The Huqf area is a special one for geologists because there are rocks to look at from almost all of Oman’s geological history. This is possible because of the Huqf’s location near the eastern edge of the Arabian Plate which has kept it up-lifted through long periods of geological time.
The oldest rocks in the area are dated using mineral isotopes at about 730 million years. These are basement rocks, a type of granite, which formed deep within the earth’s crust from molten rock. Granite is a type of igneous rock. As the years went by, the basement rocks became covered in layers and layers of rocks, each layer being younger than the one before. These rocks that are made up of lots of fragments of weathered rock or shell fragments, are sedimentary rocks. Often they have fossils or features which give clues about how they formed.
The Huqf area has not always been a desert. At one time, about 300 million years ago, the rocks show evidence that ice sheets covered the area. At other times, it was under a shallow tropical sea. The layers left behind by these seas often contain fossils, but the fossils vary a great deal over time. The oldest fossils are mound structures made by mats of algae, which are called stromatolites. Younger fossils include wonderful tropical shells, such as the rudists bivalve. At yet another time, the area was fairly arid, but with big rivers flowing through. Fossil soils and trees occur in these layers. Each type of climate left behind its own particular pattern of layers of rocks which geologists interpret by looking at what goes on today in places with a similar environment.
In the 1950s, geologists began to study and map the region. They used their understanding of the fossils and rock layers present in the Huqf to help them drill for oil at Fahud, Ghaba and Haima. They found that the rock layers which produce oil from deep below the ground, are the same as those that can be seen at the surface in the Huqf area. So when oil company geologists want to understand the characteristics of the layers of rocks that make up an oil or gas reservoir, they often visit the rocks in the Huqf. Other geologists and students from Sultan Qaboos University and other universities around the world also visit this area with its fascinating geology.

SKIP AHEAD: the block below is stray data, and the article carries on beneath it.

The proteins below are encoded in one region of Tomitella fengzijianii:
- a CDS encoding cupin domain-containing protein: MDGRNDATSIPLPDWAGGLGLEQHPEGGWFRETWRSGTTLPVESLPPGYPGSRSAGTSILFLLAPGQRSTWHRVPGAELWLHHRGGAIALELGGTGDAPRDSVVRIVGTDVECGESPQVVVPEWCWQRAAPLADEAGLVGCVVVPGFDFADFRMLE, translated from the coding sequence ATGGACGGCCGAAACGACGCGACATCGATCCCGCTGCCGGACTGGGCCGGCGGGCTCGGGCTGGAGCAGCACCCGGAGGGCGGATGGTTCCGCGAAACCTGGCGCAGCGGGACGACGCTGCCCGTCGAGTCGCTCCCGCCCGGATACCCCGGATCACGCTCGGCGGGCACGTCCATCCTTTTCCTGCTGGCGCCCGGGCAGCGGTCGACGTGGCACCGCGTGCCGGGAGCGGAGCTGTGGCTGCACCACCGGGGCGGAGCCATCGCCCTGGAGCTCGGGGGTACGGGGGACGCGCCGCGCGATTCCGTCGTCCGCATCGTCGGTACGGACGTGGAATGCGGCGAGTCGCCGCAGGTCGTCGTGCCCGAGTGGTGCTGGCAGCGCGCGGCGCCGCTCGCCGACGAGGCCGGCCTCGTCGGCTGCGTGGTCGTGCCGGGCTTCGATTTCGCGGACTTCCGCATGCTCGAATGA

An enjoyable afternoon watching jousting.
Jousting is a martial game between two horsemen wielding lances with blunted tips. Each participant trying hard to strike the opponent while riding towards him at high speed. The objective being to break the lance on the opponent’s shield or unhorse him.
We were very luck because although the weather was somewhat overcast, there was no rain, even though the going was rather soft from the previous days rain, it did not seem to upset the horses or riders.
From that well-known encyclopædia:-
Building of Castle Howard began in 1699 and took over 100 years to complete to a design by Sir John Vanbrugh for the 3rd Earl of Carlisle. The site was that of the ruined Henderskelfe Castle, which had come into the Howard family in 1566 through the marriage of Thomas, 4th Duke of Norfolk to Elizabeth Leyburne, widow of Thomas, 4th Baron Dacre. For the Duke of Norfolk’s son Lord William Howard had married his step-sister Elizabeth Dacre, the daughter of the 4th Baron Dacre who brought with her the sizeable estates of Henderskelfe and Naworth Castle as well.
The house is surrounded by a large estate which, at the time of the 7th Earl of Carlisle, covered over 13,000 acres and included the villages of Welburn, Bulmer, Slingsby, Terrington and Coneysthorpe.The estate was served by its own railway station, Castle Howard, from 1845 to the 1950s.